After Victory: Institutions, Strategic Restraint, and the Rebuilding of Order After Major Wars (Princeton Studies in International History and Politics)
by G. John Ikenberry
Reviewed by Oby
This book is good for its careful and thorough analysis of the diplomacy of the post-war settlements of 1815, 1919, 1945, and 1989--91,. John Ikenberry addresses in this book three major questions for the study of world politics: how do major-state victors seek to translate their military success into a sustainable political order; why do secondary-state partners accept the order so constructed by the major victors; and why have post-war settlements become progressively based on institutional principles and practices?
Another good job the writer did was drawing upon theoretical insights and historical experience to determine what policies and strategies work best as the United States attempts to lead in the struggles to create a new world order. . A major contribution to IR theory and to thinking about international order。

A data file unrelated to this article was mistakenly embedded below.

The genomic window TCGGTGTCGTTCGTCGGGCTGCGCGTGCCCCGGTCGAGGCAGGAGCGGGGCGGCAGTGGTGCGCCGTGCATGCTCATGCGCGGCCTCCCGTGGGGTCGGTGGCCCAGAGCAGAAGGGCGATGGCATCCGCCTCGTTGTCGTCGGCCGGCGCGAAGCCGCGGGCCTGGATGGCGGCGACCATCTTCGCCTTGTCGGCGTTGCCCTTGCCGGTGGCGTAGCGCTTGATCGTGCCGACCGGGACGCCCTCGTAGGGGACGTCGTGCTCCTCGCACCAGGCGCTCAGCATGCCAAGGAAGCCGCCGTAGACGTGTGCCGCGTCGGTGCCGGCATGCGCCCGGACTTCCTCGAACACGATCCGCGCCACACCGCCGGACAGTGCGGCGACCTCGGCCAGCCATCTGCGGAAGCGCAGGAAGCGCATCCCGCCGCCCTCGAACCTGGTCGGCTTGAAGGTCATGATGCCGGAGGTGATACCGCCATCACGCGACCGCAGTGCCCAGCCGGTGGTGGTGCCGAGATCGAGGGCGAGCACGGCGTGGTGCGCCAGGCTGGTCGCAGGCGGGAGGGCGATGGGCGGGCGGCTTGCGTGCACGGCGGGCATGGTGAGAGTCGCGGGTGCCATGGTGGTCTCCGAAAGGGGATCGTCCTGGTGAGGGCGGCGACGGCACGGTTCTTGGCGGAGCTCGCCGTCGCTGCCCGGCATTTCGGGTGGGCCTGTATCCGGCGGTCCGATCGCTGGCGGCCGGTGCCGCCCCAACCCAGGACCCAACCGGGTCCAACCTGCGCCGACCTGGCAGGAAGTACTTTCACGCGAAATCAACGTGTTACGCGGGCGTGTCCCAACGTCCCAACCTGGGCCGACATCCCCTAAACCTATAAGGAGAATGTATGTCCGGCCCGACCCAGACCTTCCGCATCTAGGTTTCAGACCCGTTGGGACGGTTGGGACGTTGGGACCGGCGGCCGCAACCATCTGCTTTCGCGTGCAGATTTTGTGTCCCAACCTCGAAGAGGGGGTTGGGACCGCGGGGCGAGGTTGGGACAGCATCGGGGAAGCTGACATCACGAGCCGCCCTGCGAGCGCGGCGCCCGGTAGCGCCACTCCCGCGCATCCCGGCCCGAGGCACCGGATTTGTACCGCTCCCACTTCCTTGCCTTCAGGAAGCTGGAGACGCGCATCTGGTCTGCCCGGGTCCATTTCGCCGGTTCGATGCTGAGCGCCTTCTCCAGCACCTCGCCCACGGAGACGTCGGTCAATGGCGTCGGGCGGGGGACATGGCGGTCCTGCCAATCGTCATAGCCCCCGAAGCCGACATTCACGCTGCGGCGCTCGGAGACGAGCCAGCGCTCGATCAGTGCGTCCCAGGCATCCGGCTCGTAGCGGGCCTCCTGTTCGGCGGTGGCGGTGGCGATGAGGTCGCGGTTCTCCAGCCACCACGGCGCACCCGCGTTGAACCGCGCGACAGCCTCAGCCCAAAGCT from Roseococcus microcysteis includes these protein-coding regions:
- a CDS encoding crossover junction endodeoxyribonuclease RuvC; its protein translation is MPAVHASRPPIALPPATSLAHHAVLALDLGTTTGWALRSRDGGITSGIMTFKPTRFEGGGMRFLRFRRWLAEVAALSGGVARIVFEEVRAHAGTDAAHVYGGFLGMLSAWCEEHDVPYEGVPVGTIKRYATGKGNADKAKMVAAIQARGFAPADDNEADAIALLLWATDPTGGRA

This book is also “ok” for it explains that only with the spread of democracy in the twentieth century and the innovative use of international institutions--both linked to the emergence of the United States as a world power--has order been created that goes beyond balance of power politics to exhibit "constitutional" characteristics. The open character of the American polity and a web of multilateral institutions allow the United States to exercise strategic restraint and establish stable relations among the industrial democracies despite rapid shifts and extreme disparities in power.
But, as we all know, everything with advantage has disadvantag, it is very clear that the writer prefers and think democracy is the best. Meaning that, he believe with democracy everything works well. If democracy works well for America, it does not mean It will work for other countries.
I think this book will be of interest to anyone concerned with the organization of world order, the role of institutions in world politics, and the lessons of past postwar settlements.
| Email this Book review
| Add to reading list